The Lights Go out in Dark Town

by Aspasia on November 30, 2013

I was standing partway up a hill, looking down on a town. The town was on a flat plain before me, and ended at the sea. It was residential in nature and neatly organized with straight roads and hundreds of modest houses, all one story and similar in design. The homes all appeared to be typical three bedroom ranches with attached garages, and all neutral in color. In the very center of the town was an empty field, like a barren courtyard, that didn’t seem to serve any purpose despite its central location.

It was shortly after sunset, and the sky was darkening – and yet no lights came on in the town, all the houses were dark. As the sky continued slowly to darken I could see utility trucks, like an electric company would own, driving all around the town trying to get the lights back on. I got the impression from the way they were out in force through out the town, driving around at a frenetic pace, that they were worried.

I turned slightly to the left and next to the town but somewhat separated by a chain link fence was a sprawling industrial building built next to the sea. It was unattractive, utilitarian and black in color and on its flat roof in the center was a large, gray symbol – a simple triskelion in a circle similar in design to the seal of the USDOT. I pointed at the ugly building and noted to myself, “Here is where the town is the darkest.” I sensed that this was the power plant of the town on the plain and that it had previously drawn power from the sea, and was no longer able to do so. Since the power plant was no longer operational, I knew the utility trucks would fail to get the lights back on.

I then received a message on my cell phone from an acquaintance. I looked down at my phone and read the message. “Some of the houses on the hill still have their lights on.”

I turned all the way around to look up the rest of the hill I was standing on. Overlooking the plain was a long hillside and the lower edge of it was quite steep in most places, although not a cliff. Along this treed hillside ridge were scattered the lowest houses, all in widely varying styles with some one story and some two story. I could see several homes, at least fifteen, spread out through the trees without apparent pattern and going farther up the gradual slope of the hill above the lower ridge. The windows in these attractively styled homes were lit up brightly from within, except for a few homes among them that were still dark.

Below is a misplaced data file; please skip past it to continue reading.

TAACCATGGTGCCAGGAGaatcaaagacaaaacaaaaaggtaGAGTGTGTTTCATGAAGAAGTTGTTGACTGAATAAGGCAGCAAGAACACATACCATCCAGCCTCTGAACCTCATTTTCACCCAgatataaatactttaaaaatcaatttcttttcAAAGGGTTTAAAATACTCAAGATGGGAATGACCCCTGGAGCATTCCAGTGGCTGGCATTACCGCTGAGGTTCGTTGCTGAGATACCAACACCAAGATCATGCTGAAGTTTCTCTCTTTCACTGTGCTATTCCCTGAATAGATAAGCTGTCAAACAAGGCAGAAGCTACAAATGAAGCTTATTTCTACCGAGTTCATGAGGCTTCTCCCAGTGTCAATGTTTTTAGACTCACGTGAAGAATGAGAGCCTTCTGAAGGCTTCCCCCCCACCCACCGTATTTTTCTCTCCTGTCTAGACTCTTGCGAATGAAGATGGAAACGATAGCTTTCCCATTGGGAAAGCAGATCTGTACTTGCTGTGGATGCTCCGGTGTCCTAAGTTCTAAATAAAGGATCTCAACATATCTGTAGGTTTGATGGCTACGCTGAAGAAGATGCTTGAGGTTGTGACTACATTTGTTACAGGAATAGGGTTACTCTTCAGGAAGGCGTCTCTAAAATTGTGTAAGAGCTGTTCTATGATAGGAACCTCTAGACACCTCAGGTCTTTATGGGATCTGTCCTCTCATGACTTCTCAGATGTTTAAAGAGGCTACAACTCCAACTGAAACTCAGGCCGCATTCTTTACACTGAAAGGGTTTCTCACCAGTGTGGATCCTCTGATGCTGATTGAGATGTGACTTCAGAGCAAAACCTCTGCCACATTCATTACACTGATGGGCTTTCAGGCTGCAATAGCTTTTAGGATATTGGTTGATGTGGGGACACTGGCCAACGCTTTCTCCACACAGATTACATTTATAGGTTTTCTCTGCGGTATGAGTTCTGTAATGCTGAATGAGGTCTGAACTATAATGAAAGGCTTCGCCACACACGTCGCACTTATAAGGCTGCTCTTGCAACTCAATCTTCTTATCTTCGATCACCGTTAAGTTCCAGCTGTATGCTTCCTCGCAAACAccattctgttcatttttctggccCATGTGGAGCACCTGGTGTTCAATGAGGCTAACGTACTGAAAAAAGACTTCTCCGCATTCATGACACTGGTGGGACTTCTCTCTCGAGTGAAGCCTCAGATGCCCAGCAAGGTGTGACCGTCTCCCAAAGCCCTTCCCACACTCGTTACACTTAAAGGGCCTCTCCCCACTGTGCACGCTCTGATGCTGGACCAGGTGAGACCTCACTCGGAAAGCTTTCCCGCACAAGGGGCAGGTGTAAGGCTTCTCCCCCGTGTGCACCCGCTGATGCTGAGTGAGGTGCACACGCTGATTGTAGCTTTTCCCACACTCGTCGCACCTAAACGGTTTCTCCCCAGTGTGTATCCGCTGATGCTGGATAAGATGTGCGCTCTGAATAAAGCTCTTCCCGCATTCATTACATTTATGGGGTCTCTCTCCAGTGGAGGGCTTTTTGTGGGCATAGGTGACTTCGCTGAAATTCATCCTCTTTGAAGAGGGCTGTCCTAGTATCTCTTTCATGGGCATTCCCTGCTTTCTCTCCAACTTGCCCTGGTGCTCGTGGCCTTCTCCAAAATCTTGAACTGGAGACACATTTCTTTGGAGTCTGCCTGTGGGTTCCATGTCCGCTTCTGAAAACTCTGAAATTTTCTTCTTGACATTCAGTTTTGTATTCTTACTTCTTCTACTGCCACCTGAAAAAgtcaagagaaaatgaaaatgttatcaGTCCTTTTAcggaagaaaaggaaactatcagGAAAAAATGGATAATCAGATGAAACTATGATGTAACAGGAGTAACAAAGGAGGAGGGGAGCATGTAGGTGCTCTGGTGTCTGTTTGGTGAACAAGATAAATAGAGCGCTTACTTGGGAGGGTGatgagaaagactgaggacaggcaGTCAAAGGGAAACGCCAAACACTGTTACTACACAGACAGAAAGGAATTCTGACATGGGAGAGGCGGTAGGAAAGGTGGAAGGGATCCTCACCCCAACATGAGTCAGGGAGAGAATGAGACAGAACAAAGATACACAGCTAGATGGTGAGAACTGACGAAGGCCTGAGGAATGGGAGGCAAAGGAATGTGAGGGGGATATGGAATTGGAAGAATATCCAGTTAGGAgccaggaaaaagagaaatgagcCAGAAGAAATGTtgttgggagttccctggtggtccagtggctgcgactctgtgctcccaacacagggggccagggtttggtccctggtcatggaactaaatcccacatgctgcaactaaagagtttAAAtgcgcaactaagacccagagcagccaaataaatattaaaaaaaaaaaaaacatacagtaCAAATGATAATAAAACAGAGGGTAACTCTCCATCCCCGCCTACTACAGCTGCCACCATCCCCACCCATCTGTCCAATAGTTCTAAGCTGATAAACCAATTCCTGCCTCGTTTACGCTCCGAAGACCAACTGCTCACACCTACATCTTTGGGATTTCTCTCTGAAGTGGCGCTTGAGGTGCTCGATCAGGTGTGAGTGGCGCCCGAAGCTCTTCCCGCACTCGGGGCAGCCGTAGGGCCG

None of these homes were very large other than the one directly in front of me on the lower ridge. It was three stories high, the size of a mansion, and built of natural materials with many windows large in size and all brightly lit. I could even see that it had two stories of decks. The road I was on led directly to it as all the rest of the hillside was much too steep to climb – but directly before this stately home the road ‘Y’ed into two roads, with a road on either side of this mansion.

I received another message on my cell phone. I looked down at it and saw a new message from the same person. “But my house has gone dark and I can’t get the lights to turn back on.” He also sent a picture of his home to my phone. I looked back up at the hill before me and could see his house to the left and behind the stately home on the hill. His house was one of the few on the hill without the lights on. I headed up the road to see if I could help him, and I took the left path around the three story mansion. I found myself back on the road below where it ‘Y’ed looking up at the largest house. Puzzled, I tried again – climbing the road and taking the left path around the mansion. And as I once again found myself on the road below looking up at the stately, brightly lit home I realized that if I wanted to get up the hill I was going to have to take the right path.

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